by Conrad Brunner
October 20, 2001
INDIANAPOLIS, October 20, 2001 - After watching her son's team play a recent preseason game, Mary Thomas had a request.
''She said, 'Baby, you've got to get me around some more younger people. I just can't be around old people all the time. They act like they're waiting to die,' '' said Isiah Thomas, the Pacers' head coach.
In his mother's words, Thomas found a metaphor that applies to his star player. Though Reggie Miller is, at 36, the oldest player on the roster, he isn't acting his age. And Thomas believes that's because of the infusion of youth on the roster.
''I think in a lot of ways, it's made him younger and it's also been refreshing to him to be around younger players who are trying to do things the right way, who really are trying to win in this league,'' Thomas said. ''I think by us having brought in a lot of young players, he's seen that these young players are players he can win with through their development last year and their commitment to becoming better, and I think it's made him younger.
''I don't see a 35, 36-year-old guy out there playing basketball. I see Reggie Miller like he was 25, 26 years old. And he's really, really good.''
Through five games, Miller is tied for the team lead in minutes (27.4) and is averaging 12.0 points on .488 shooting overall, .400 from the 3-point line (eight of 20). Though he has spoken of taking on a reduced role this season, that doesn't seem to be happening.
So, does he really feel younger?
''I don't know about that,'' Miller said with a smile, ''but it's fun to be around the young guys because they bring a different perspective. It's a different generation game and our young guys play hard each and every moment, and that's good.''
Now, Thomas must find a comparable solution for his mom.
''I've got to get her back to the jazz bars,'' he said. ''My mom, she isn't one of those types of ladies who wants to lay it up and take it easy. She wants to be around the action all the time.''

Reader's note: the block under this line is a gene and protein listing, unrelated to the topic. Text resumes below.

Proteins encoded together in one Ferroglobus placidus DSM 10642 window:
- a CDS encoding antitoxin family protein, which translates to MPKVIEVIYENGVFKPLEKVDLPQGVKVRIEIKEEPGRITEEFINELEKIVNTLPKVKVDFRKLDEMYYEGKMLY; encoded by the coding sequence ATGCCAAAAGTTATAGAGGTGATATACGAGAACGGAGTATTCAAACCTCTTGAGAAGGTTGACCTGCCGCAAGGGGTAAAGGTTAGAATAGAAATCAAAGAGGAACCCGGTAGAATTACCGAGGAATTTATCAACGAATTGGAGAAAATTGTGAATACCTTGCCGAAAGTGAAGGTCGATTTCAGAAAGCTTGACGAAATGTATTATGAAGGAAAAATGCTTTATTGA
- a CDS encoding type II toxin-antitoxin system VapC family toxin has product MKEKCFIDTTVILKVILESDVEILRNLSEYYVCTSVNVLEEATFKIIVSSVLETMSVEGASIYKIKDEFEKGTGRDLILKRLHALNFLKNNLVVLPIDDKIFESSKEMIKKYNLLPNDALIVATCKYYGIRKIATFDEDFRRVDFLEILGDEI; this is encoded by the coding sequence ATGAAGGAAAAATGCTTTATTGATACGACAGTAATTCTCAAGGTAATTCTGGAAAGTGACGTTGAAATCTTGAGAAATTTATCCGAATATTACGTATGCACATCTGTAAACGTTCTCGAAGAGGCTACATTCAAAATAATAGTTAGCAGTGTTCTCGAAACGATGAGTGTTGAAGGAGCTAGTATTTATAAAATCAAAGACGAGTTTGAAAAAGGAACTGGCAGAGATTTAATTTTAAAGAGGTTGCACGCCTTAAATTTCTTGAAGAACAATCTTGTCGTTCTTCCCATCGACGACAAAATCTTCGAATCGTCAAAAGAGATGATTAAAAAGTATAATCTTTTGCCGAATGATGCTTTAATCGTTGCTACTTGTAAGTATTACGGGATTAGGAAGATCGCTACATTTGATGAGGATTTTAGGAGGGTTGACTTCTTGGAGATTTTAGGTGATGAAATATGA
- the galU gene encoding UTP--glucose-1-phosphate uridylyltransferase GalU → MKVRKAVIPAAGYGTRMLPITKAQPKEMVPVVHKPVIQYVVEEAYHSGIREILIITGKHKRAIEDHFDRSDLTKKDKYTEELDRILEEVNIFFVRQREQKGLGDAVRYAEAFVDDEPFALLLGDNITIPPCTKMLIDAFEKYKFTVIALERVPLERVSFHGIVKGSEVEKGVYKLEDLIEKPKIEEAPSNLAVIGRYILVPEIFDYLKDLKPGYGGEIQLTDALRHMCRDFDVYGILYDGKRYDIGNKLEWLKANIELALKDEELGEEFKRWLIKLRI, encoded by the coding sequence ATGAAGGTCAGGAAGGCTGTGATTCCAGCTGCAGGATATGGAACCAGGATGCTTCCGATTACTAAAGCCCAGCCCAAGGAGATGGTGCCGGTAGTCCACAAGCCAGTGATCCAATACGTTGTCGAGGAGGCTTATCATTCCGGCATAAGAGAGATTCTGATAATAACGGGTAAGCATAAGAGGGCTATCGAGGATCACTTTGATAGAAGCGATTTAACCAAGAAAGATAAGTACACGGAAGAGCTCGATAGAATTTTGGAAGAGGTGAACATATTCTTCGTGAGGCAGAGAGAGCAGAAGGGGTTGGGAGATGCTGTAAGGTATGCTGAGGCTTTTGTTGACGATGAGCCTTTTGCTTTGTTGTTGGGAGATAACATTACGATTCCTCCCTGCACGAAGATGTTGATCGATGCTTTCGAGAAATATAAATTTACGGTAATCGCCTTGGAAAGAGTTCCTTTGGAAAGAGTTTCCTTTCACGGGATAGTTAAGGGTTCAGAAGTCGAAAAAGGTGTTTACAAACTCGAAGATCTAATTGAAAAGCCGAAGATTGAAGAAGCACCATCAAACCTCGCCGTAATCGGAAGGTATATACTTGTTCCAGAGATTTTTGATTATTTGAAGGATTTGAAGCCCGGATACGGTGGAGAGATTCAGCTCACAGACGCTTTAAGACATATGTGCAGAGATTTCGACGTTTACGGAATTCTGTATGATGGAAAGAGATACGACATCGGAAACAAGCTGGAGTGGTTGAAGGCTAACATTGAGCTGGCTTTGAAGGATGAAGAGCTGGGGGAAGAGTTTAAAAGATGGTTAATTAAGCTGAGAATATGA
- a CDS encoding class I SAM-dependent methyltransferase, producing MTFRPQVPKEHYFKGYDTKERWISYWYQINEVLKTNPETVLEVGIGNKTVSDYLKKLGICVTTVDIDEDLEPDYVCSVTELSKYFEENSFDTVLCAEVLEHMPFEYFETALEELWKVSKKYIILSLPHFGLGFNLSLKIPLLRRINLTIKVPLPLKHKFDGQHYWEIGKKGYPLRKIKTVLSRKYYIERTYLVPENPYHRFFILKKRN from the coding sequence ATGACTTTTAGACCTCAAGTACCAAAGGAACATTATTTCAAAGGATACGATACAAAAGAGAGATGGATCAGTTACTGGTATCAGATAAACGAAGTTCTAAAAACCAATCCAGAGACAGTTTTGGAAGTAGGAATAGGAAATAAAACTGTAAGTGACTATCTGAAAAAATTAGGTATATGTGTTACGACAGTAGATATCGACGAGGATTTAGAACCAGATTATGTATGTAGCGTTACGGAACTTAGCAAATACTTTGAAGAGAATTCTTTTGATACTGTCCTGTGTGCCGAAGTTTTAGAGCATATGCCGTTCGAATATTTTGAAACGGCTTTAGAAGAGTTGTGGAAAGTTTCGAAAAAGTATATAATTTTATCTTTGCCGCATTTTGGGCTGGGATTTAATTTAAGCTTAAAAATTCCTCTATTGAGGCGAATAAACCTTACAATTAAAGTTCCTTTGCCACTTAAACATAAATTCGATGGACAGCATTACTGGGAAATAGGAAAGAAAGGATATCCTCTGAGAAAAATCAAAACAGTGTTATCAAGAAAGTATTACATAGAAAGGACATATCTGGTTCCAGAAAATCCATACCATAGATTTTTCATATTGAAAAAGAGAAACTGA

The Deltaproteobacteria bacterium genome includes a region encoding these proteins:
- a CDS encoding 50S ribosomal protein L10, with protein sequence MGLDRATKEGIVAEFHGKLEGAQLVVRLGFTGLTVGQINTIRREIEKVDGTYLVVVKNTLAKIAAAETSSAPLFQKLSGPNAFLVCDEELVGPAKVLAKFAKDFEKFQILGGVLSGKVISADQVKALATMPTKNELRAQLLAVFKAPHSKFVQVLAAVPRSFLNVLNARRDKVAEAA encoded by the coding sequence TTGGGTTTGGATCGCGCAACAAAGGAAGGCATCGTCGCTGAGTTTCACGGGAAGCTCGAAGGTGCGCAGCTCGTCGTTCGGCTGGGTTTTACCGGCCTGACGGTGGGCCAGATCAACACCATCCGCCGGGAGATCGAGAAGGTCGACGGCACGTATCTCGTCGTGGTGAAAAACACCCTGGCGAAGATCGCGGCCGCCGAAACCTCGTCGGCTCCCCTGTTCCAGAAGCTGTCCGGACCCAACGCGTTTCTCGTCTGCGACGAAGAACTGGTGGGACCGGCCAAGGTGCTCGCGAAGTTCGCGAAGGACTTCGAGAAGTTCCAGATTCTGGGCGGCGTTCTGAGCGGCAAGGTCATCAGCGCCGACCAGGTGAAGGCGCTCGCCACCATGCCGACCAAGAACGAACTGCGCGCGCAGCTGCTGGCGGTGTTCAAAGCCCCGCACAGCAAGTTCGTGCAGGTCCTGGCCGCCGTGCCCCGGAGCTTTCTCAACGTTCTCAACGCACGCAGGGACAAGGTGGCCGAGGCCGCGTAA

THOMAS STILL CURIOUS ABOUT SUNDOV, BREZEC
With the questions at four of the five positions either resolved or at least explained, Thomas wants to use the final segment of the preseason to get a clearer picture of his depth on the front line.
Jermaine O'Neal, Jeff Foster, Austin Croshere and Carlos Rogers all have had positive preseasons. What remains to be seen is if either, or both of the young European centers, Bruno Sundov and Primoz Brezec, can prove ready to assume a regular role.
''I'd like to give Brezec and Sundov some extended minutes and have them play alongside O'Neal or Foster just to see how they hold their own against some of the top players in the league,'' Thomas said. ''However, you try to do that and you can get a false sense because it is exhibition. . . . I'll try to spot them minutes and see if I can get them into the games where it's kind of intense to see how they play with those two.''
Sundov, 21, has been in the NBA for three seasons, including one with the Pacers, but has appeared in just 28 games. Still, he is farther along then Brezec, 22, a first-round pick two years ago who has played professionally only in Slovenia.
Both played against Minnesota on Friday night, Brezec producing four points and three rebounds in 12 minutes, Sundov one point and three rebounds in seven minutes.
''I'm feeling pretty good, feeling pretty comfortable, feeling much different than last year,'' Sundov said. ''When I get into the game, it's a different story. Now, I'm ready to play and I'm ready to help this team. What I need to work on is defense, getting rebounds and blocking shots. Those things will keep me in the game.''